With 20 minutes on the clock the archetypes are set and the deck building begins. This is analogous to sealed deck where you try to build the best deck from the colors you're given. The discussion only centers on how Darwin and Rob will split the Red. There is discussion over who would get cards like Hired Giant, Irregulars and the 2nd Seal of Fire and the decisions were always made as a team with a quick majority vote determining it.

When you have so many cards to build with, the decks tend to be higher powered. Dave has White/Blue but has many cards that you would always play in a draft or sealed in his sideboard because of his deck style and the fact that he doesn't have room in the deck. He has a strong Rebel Engine, with 1 and 2cc searchers. He has lots of flyers and bounce, with 2 Seal of Removal. Instead of defensive cards like Mind Bearer and Muzzle he has aggressive cards like Thwart and Spiketail Hatchling that allow him to stop threats and continue the beats. The really weird thing is that he has Noble Purpose in the SB, which is surprising given that it's generally a first pick in draft. Dave is looking for fast beats and card advantage and feels he can already race any deck.

Darwin has Red/Black and he centered his deck on the Mercenary Engine (he has Intimidator and Rathi Assassin) and Haunted Crossroads. He has solid removal with Shock Troops (with the X-roads), and Vendetta, Snuff Out and Steal Strength. To back this up he has "fatty" red creatures like Keldon Berserkers and Gerrard's Irregulars. Darwin has Soul Strings in his sideboard a card I like a lot, especially given his Graveyard Recursion strategy. He also has Greel's Caress in the Sideboard, which he'll use as a SB card against other Black decks.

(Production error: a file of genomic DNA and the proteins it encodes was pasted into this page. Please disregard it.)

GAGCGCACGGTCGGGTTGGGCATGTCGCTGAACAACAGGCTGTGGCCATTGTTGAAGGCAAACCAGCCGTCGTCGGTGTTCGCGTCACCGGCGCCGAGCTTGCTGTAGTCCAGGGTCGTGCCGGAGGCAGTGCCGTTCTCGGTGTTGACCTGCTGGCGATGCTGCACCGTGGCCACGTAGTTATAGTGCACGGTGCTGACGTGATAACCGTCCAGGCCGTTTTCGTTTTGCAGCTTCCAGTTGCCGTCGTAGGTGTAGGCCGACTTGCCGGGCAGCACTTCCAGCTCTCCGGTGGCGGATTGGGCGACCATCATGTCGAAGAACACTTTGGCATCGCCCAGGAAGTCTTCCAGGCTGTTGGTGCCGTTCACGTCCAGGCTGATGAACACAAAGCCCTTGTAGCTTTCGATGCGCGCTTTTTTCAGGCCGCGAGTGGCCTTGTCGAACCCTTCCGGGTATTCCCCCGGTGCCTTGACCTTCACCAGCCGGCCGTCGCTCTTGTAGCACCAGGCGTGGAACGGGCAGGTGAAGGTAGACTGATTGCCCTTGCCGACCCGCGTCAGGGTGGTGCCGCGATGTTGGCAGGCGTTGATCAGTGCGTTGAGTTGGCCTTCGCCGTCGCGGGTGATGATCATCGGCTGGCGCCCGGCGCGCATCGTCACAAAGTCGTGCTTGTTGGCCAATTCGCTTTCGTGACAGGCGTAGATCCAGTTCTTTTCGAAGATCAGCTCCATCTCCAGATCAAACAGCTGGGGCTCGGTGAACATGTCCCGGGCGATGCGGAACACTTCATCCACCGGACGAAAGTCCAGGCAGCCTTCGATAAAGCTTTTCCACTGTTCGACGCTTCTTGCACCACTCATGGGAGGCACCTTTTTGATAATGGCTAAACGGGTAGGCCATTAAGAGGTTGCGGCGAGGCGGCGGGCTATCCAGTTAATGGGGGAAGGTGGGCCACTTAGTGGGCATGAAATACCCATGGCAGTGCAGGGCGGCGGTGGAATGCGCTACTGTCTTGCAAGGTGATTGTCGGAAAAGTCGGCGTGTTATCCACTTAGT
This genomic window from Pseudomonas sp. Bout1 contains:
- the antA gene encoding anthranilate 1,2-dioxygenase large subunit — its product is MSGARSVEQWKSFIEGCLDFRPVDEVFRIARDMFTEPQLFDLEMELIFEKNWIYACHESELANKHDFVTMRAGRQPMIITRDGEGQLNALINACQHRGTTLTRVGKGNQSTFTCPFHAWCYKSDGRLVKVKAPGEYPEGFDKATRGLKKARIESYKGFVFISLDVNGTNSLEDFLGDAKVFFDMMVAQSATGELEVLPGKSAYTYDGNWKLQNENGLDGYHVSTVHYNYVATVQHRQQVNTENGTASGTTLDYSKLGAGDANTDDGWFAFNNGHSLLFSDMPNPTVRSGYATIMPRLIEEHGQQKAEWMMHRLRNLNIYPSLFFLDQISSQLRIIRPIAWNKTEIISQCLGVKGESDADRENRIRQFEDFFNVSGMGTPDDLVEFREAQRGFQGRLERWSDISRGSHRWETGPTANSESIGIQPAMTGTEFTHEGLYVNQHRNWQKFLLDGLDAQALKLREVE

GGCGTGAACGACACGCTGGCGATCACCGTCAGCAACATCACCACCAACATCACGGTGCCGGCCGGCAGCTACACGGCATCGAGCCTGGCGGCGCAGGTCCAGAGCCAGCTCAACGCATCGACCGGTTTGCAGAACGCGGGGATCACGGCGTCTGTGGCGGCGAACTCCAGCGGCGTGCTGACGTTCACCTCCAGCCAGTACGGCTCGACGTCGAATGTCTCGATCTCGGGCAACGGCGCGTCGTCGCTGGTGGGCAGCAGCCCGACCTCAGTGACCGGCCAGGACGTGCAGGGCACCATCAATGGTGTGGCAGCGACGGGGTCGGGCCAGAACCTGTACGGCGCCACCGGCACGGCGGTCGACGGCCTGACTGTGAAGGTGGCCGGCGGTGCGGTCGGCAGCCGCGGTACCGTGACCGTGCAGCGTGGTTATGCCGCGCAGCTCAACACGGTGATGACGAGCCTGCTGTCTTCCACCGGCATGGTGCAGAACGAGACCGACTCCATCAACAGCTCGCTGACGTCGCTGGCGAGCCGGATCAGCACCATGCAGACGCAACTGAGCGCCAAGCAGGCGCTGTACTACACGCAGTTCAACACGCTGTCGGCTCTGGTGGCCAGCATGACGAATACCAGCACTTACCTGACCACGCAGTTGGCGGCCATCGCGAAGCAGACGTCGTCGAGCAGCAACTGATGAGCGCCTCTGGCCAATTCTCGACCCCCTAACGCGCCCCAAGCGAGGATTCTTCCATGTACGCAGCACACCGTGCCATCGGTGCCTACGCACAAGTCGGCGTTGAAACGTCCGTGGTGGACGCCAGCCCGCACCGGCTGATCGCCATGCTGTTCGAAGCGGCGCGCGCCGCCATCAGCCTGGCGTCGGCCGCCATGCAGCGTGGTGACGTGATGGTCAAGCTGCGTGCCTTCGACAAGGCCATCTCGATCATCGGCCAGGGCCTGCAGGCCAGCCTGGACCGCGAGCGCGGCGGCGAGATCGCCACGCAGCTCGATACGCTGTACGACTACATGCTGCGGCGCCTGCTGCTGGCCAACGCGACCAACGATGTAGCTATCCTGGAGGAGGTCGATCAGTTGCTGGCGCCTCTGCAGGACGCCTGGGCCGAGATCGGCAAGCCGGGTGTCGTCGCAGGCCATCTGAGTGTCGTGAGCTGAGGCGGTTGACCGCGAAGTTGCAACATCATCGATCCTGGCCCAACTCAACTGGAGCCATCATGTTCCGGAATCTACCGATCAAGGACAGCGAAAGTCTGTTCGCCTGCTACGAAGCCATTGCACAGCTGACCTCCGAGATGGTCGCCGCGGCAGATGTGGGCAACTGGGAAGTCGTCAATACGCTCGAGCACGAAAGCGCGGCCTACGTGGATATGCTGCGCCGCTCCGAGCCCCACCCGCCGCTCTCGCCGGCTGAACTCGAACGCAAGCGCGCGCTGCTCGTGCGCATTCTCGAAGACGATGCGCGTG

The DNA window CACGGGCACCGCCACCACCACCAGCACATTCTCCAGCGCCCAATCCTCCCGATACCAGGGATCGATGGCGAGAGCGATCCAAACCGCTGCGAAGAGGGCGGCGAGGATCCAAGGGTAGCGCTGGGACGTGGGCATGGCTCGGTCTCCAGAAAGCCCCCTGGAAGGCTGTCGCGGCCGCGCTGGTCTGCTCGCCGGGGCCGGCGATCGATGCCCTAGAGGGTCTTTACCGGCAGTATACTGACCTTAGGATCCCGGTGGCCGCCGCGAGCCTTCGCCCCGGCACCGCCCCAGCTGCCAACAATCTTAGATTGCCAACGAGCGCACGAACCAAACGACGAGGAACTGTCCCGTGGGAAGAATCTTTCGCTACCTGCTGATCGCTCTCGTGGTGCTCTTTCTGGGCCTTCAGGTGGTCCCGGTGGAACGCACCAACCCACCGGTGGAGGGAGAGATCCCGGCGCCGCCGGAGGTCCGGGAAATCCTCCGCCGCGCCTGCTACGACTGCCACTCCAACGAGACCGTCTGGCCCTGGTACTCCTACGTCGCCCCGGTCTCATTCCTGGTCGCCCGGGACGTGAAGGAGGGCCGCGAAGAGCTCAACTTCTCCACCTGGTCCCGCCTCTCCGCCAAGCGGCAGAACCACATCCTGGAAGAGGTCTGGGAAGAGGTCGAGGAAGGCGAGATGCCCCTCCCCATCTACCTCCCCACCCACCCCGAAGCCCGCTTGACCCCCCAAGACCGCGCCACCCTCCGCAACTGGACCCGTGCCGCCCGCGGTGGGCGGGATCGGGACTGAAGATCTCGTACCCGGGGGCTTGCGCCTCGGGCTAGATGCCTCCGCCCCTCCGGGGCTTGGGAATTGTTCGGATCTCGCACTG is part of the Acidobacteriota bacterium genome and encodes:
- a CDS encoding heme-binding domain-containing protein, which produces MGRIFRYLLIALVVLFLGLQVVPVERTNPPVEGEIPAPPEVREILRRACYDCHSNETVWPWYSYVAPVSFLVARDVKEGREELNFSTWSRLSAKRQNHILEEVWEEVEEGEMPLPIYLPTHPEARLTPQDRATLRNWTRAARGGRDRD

Rob's deck is Phat. He has a 4x4 creature curve, pioneered by Hashim Bello at PT LA 1999, except that Rob starts at 2 and goes to 5, while Hashim went from 1 to 4. Rob has mana accelerators at 2 (Trellis and Pathfinder) and lots of strong high drops like Rushwood Elemental. His removal is 2 Seal of Fire, Thunderclap, and Lunge, with enhancers like Invigorate, Spidersilk, and Treetop Bracers. Surprisingly he has Seal of Strength in the Sideboard. He wanted it but wanted 16 creatures and the other spells more.

There is a 3-way argument over the lone playable Artifact - a Hollow Warrior. So the team made the decision based on who would need it the most. They felt that Dave was weak against unblockable creatures like Fen Stalker and Rathi Intimidators so they gave it to him. He also has the weakest deck without any real removal so giving it to him would help the most.

Darwin is unsure of his mana ratio and asks Math expert Dave for advice and Dave steers him straight saying 10 Swamps - 8 Mountains.

With 10 minutes left on the clock they start deck registration. This is an arduous process, as you have to register every card including the sideboard and have to make sure that every card is accounted for. Darwin and Rob still talk about the Red and split up sideboard artifact control as they go. With just 3 minutes on the clock they finish and double check their lists and each others' list.

YMG didn't have the best card pool, but they worked well with what they had. By having predetermined colors each player could advocate for the colors in question and make sure they split the colors right and had three decks of similar power. They should do well with these decks but might run into a crazy card pool played by solid players so a 2-1 finish is possible. I wouldn't be surprised to see them win out.

By following a similar methodology and practicing your team should be able to be successful in team sealed. Team play is all about working together and compromising. It's about knowing what you have to do in the limited time frame, and making as many decisions, like card colors and roles and how you're going to resolve conflicts, in advance.